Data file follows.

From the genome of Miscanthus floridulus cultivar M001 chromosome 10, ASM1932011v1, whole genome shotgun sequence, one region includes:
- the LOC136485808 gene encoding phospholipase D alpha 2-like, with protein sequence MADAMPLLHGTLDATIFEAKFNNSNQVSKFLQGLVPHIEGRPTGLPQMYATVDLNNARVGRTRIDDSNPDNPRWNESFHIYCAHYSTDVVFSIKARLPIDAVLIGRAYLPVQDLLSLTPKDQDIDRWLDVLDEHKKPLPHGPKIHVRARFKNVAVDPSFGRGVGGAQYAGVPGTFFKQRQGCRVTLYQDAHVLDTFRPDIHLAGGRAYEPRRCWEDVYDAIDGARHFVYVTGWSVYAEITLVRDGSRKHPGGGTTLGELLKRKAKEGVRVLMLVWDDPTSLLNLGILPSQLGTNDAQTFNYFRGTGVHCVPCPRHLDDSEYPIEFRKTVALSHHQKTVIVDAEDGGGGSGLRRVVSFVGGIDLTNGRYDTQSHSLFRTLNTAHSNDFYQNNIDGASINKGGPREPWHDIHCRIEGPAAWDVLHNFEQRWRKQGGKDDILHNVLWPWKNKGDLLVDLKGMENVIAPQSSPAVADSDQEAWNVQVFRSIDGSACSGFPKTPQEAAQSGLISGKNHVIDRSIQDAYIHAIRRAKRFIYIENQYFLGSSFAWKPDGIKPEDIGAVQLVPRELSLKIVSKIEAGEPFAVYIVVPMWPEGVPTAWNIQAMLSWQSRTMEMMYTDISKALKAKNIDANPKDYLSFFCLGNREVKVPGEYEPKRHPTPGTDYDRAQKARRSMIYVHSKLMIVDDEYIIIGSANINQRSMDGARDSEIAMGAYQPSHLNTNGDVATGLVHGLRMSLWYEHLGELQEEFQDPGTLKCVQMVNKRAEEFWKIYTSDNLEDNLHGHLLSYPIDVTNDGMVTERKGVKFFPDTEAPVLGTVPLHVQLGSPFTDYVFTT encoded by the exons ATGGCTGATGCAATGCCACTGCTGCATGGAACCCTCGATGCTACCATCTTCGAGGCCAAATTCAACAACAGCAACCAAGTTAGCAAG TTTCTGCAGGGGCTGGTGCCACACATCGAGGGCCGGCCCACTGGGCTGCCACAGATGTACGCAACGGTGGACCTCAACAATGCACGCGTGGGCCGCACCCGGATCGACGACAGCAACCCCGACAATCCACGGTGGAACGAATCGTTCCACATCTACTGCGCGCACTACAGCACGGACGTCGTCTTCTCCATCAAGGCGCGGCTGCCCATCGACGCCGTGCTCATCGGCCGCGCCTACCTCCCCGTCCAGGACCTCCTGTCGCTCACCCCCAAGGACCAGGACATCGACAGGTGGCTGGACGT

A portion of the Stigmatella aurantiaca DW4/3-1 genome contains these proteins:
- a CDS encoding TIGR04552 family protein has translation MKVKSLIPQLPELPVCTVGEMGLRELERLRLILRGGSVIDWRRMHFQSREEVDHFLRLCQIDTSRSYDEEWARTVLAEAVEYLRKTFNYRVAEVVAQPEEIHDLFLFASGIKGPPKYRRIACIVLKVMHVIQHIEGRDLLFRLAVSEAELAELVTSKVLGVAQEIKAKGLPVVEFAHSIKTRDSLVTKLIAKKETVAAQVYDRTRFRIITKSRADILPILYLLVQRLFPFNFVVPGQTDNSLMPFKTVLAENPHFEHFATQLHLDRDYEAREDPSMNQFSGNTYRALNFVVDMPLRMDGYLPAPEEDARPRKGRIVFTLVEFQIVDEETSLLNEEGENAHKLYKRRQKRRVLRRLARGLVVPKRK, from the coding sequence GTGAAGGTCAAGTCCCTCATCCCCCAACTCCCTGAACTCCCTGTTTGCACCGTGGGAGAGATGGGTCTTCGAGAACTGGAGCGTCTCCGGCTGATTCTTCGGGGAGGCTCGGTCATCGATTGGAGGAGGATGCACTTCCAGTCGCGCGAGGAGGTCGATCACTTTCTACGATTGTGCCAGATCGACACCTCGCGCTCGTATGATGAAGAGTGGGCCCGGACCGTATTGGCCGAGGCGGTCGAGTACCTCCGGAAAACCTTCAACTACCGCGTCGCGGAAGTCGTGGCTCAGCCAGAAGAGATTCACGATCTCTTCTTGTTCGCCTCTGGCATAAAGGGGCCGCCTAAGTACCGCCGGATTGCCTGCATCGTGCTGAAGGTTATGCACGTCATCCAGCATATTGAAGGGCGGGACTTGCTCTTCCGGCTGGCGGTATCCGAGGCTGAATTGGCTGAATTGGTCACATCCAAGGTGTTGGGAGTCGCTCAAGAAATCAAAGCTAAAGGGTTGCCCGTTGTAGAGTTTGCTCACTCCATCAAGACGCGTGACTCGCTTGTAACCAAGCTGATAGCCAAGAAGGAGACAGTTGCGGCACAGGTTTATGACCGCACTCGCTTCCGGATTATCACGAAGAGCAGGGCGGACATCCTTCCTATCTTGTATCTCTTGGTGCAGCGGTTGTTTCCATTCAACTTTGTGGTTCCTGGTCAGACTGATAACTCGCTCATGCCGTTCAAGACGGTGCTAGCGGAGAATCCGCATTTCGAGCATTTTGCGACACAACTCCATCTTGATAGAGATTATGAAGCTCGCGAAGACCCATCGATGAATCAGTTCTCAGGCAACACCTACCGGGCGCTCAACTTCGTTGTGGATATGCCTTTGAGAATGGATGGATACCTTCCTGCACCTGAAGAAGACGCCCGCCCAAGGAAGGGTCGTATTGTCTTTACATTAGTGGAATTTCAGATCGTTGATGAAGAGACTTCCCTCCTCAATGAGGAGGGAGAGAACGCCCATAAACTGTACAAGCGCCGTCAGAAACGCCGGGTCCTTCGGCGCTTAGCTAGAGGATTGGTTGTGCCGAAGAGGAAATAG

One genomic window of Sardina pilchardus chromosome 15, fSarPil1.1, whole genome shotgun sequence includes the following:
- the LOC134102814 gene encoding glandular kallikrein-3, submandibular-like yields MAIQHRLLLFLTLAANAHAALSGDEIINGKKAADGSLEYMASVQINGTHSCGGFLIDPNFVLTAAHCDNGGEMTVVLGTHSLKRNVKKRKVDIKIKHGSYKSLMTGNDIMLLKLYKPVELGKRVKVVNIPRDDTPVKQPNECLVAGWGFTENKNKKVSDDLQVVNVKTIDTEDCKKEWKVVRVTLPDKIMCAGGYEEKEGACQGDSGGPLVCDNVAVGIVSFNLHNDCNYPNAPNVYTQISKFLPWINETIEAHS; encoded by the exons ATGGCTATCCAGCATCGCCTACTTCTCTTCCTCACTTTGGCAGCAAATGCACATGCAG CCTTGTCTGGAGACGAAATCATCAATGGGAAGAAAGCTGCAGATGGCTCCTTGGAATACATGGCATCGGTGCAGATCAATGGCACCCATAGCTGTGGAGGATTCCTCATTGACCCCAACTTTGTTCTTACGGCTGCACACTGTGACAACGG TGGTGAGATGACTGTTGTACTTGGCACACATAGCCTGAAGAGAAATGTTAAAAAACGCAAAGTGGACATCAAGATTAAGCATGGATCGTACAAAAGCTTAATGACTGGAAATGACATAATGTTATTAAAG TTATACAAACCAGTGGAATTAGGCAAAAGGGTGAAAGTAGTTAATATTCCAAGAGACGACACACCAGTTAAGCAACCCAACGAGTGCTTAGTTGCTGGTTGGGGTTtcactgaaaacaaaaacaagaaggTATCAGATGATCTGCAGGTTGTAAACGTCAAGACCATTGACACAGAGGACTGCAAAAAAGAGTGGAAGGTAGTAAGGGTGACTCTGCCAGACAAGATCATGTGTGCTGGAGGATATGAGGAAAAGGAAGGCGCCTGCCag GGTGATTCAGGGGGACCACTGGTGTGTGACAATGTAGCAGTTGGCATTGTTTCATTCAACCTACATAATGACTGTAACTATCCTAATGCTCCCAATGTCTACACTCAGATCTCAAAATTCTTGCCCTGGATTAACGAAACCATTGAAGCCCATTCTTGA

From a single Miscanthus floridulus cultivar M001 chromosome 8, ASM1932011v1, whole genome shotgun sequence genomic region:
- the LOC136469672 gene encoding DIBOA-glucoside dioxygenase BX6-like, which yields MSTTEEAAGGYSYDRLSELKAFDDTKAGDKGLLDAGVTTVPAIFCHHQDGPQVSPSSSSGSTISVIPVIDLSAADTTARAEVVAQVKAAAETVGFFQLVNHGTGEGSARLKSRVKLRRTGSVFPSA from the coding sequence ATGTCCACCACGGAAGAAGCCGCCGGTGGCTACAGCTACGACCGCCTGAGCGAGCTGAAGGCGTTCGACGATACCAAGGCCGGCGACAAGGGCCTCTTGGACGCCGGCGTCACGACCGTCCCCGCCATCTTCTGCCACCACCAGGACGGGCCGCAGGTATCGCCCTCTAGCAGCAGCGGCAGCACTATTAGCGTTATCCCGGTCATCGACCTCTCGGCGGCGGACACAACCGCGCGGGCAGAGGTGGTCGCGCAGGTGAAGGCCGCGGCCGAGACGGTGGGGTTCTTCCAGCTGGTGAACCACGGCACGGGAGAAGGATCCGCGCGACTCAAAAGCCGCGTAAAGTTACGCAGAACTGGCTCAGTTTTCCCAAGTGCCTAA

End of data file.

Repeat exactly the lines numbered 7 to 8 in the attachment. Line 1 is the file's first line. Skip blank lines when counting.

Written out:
From a single Miscanthus floridulus cultivar M001 chromosome 8, ASM1932011v1, whole genome shotgun sequence genomic region:
- the LOC136469672 gene encoding DIBOA-glucoside dioxygenase BX6-like, which yields MSTTEEAAGGYSYDRLSELKAFDDTKAGDKGLLDAGVTTVPAIFCHHQDGPQVSPSSSSGSTISVIPVIDLSAADTTARAEVVAQVKAAAETVGFFQLVNHGTGEGSARLKSRVKLRRTGSVFPSA from the coding sequence ATGTCCACCACGGAAGAAGCCGCCGGTGGCTACAGCTACGACCGCCTGAGCGAGCTGAAGGCGTTCGACGATACCAAGGCCGGCGACAAGGGCCTCTTGGACGCCGGCGTCACGACCGTCCCCGCCATCTTCTGCCACCACCAGGACGGGCCGCAGGTATCGCCCTCTAGCAGCAGCGGCAGCACTATTAGCGTTATCCCGGTCATCGACCTCTCGGCGGCGGACACAACCGCGCGGGCAGAGGTGGTCGCGCAGGTGAAGGCCGCGGCCGAGACGGTGGGGTTCTTCCAGCTGGTGAACCACGGCACGGGAGAAGGATCCGCGCGACTCAAAAGCCGCGTAAAGTTACGCAGAACTGGCTCAGTTTTCCCAAGTGCCTAA